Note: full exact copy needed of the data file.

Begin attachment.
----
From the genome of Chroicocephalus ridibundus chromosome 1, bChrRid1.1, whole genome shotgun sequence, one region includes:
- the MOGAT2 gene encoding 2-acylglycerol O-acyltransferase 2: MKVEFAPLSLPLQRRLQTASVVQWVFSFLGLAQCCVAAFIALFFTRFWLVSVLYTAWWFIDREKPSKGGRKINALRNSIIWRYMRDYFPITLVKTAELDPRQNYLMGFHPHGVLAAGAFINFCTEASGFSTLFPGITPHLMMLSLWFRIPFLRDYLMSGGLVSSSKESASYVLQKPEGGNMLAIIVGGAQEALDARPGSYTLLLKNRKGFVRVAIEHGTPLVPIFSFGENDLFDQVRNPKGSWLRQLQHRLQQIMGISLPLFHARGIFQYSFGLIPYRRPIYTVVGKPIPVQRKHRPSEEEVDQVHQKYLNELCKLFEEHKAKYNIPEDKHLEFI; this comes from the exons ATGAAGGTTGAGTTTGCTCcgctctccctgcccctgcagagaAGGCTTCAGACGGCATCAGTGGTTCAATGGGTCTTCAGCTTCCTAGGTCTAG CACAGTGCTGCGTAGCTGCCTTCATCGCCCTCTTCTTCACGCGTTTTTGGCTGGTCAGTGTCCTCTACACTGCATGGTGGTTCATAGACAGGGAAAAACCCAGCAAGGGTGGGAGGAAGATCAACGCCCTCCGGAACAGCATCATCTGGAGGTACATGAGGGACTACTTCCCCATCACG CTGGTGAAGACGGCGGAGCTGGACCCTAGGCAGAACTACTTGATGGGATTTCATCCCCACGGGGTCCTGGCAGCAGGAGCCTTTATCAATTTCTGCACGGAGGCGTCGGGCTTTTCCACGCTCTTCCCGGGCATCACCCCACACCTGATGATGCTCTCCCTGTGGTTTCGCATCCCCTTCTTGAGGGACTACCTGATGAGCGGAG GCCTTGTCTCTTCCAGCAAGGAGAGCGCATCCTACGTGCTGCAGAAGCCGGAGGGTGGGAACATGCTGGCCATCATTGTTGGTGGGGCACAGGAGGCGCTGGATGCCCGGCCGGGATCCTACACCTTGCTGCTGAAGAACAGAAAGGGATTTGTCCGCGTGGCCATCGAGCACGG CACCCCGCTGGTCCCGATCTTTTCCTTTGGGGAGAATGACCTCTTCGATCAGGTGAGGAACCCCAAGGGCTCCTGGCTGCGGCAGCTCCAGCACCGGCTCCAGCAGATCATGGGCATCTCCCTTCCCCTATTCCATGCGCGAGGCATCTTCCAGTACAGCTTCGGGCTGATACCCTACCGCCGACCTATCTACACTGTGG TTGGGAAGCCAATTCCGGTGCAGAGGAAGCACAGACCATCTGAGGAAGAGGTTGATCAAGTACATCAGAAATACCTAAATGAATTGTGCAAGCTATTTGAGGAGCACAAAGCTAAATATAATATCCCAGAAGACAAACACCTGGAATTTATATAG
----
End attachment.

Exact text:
From the genome of Chroicocephalus ridibundus chromosome 1, bChrRid1.1, whole genome shotgun sequence, one region includes:
- the MOGAT2 gene encoding 2-acylglycerol O-acyltransferase 2: MKVEFAPLSLPLQRRLQTASVVQWVFSFLGLAQCCVAAFIALFFTRFWLVSVLYTAWWFIDREKPSKGGRKINALRNSIIWRYMRDYFPITLVKTAELDPRQNYLMGFHPHGVLAAGAFINFCTEASGFSTLFPGITPHLMMLSLWFRIPFLRDYLMSGGLVSSSKESASYVLQKPEGGNMLAIIVGGAQEALDARPGSYTLLLKNRKGFVRVAIEHGTPLVPIFSFGENDLFDQVRNPKGSWLRQLQHRLQQIMGISLPLFHARGIFQYSFGLIPYRRPIYTVVGKPIPVQRKHRPSEEEVDQVHQKYLNELCKLFEEHKAKYNIPEDKHLEFI; this comes from the exons ATGAAGGTTGAGTTTGCTCcgctctccctgcccctgcagagaAGGCTTCAGACGGCATCAGTGGTTCAATGGGTCTTCAGCTTCCTAGGTCTAG CACAGTGCTGCGTAGCTGCCTTCATCGCCCTCTTCTTCACGCGTTTTTGGCTGGTCAGTGTCCTCTACACTGCATGGTGGTTCATAGACAGGGAAAAACCCAGCAAGGGTGGGAGGAAGATCAACGCCCTCCGGAACAGCATCATCTGGAGGTACATGAGGGACTACTTCCCCATCACG CTGGTGAAGACGGCGGAGCTGGACCCTAGGCAGAACTACTTGATGGGATTTCATCCCCACGGGGTCCTGGCAGCAGGAGCCTTTATCAATTTCTGCACGGAGGCGTCGGGCTTTTCCACGCTCTTCCCGGGCATCACCCCACACCTGATGATGCTCTCCCTGTGGTTTCGCATCCCCTTCTTGAGGGACTACCTGATGAGCGGAG GCCTTGTCTCTTCCAGCAAGGAGAGCGCATCCTACGTGCTGCAGAAGCCGGAGGGTGGGAACATGCTGGCCATCATTGTTGGTGGGGCACAGGAGGCGCTGGATGCCCGGCCGGGATCCTACACCTTGCTGCTGAAGAACAGAAAGGGATTTGTCCGCGTGGCCATCGAGCACGG CACCCCGCTGGTCCCGATCTTTTCCTTTGGGGAGAATGACCTCTTCGATCAGGTGAGGAACCCCAAGGGCTCCTGGCTGCGGCAGCTCCAGCACCGGCTCCAGCAGATCATGGGCATCTCCCTTCCCCTATTCCATGCGCGAGGCATCTTCCAGTACAGCTTCGGGCTGATACCCTACCGCCGACCTATCTACACTGTGG TTGGGAAGCCAATTCCGGTGCAGAGGAAGCACAGACCATCTGAGGAAGAGGTTGATCAAGTACATCAGAAATACCTAAATGAATTGTGCAAGCTATTTGAGGAGCACAAAGCTAAATATAATATCCCAGAAGACAAACACCTGGAATTTATATAG